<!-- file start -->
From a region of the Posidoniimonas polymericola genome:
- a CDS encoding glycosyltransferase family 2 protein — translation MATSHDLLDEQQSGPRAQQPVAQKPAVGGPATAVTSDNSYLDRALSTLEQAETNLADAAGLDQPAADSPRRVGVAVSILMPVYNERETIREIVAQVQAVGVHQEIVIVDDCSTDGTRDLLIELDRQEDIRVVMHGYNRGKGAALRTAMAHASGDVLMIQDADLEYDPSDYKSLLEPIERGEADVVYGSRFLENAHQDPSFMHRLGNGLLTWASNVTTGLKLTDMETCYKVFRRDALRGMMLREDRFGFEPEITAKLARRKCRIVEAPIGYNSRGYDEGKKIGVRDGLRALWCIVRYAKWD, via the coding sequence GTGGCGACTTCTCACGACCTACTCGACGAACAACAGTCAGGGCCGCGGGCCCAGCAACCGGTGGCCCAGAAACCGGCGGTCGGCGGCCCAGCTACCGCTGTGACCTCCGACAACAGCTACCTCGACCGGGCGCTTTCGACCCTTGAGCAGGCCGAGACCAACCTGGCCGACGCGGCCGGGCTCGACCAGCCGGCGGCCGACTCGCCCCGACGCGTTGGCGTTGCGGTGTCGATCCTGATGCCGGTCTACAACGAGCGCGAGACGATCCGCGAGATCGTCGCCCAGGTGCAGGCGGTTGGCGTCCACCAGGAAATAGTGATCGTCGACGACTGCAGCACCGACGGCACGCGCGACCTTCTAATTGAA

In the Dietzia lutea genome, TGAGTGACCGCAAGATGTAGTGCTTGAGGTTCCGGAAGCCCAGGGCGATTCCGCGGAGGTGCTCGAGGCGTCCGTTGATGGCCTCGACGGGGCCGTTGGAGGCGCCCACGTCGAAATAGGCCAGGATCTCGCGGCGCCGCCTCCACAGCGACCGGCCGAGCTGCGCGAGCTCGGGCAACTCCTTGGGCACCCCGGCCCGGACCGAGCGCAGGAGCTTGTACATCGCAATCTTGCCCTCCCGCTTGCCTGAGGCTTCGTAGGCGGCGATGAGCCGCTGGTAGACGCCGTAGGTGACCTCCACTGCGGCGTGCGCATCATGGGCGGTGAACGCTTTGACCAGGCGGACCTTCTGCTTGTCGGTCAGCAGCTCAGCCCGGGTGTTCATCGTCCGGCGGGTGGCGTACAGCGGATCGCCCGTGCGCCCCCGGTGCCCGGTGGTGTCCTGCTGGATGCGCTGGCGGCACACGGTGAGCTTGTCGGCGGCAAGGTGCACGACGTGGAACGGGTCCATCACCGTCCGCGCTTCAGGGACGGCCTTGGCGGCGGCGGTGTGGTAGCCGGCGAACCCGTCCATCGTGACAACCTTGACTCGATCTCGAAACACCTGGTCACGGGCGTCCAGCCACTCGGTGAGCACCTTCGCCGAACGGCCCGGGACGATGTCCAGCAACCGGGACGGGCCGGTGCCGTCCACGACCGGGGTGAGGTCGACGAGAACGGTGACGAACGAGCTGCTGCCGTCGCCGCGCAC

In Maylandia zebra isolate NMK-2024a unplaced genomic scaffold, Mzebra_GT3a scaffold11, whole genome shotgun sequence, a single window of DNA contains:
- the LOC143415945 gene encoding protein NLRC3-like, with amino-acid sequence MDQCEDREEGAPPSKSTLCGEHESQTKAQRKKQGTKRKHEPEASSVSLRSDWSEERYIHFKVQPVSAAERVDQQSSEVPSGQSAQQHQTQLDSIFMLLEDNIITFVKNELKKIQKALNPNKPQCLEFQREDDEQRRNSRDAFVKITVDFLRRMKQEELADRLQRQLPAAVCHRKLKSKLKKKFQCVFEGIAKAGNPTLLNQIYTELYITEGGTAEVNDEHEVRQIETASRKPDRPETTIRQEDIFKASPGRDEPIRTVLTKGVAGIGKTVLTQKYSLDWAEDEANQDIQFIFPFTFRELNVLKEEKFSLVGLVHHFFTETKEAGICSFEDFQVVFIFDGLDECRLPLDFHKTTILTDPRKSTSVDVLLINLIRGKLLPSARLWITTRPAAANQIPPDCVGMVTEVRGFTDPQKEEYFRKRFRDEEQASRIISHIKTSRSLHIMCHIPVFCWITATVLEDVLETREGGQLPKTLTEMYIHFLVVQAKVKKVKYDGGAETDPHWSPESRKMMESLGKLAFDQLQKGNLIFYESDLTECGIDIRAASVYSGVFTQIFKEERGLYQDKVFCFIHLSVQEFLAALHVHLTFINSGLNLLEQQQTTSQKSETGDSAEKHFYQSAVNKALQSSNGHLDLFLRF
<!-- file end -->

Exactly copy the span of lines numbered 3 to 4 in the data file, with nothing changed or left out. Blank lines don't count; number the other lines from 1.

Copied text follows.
In the Dietzia lutea genome, TGAGTGACCGCAAGATGTAGTGCTTGAGGTTCCGGAAGCCCAGGGCGATTCCGCGGAGGTGCTCGAGGCGTCCGTTGATGGCCTCGACGGGGCCGTTGGAGGCGCCCACGTCGAAATAGGCCAGGATCTCGCGGCGCCGCCTCCACAGCGACCGGCCGAGCTGCGCGAGCTCGGGCAACTCCTTGGGCACCCCGGCCCGGACCGAGCGCAGGAGCTTGTACATCGCAATCTTGCCCTCCCGCTTGCCTGAGGCTTCGTAGGCGGCGATGAGCCGCTGGTAGACGCCGTAGGTGACCTCCACTGCGGCGTGCGCATCATGGGCGGTGAACGCTTTGACCAGGCGGACCTTCTGCTTGTCGGTCAGCAGCTCAGCCCGGGTGTTCATCGTCCGGCGGGTGGCGTACAGCGGATCGCCCGTGCGCCCCCGGTGCCCGGTGGTGTCCTGCTGGATGCGCTGGCGGCACACGGTGAGCTTGTCGGCGGCAAGGTGCACGACGTGGAACGGGTCCATCACCGTCCGCGCTTCAGGGACGGCCTTGGCGGCGGCGGTGTGGTAGCCGGCGAACCCGTCCATCGTGACAACCTTGACTCGATCTCGAAACACCTGGTCACGGGCGTCCAGCCACTCGGTGAGCACCTTCGCCGAACGGCCCGGGACGATGTCCAGCAACCGGGACGGGCCGGTGCCGTCCACGACCGGGGTGAGGTCGACGAGAACGGTGACGAACGAGCTGCTGCCGTCGCCGCGCAC

In Maylandia zebra isolate NMK-2024a unplaced genomic scaffold, Mzebra_GT3a scaffold11, whole genome shotgun sequence, a single window of DNA contains: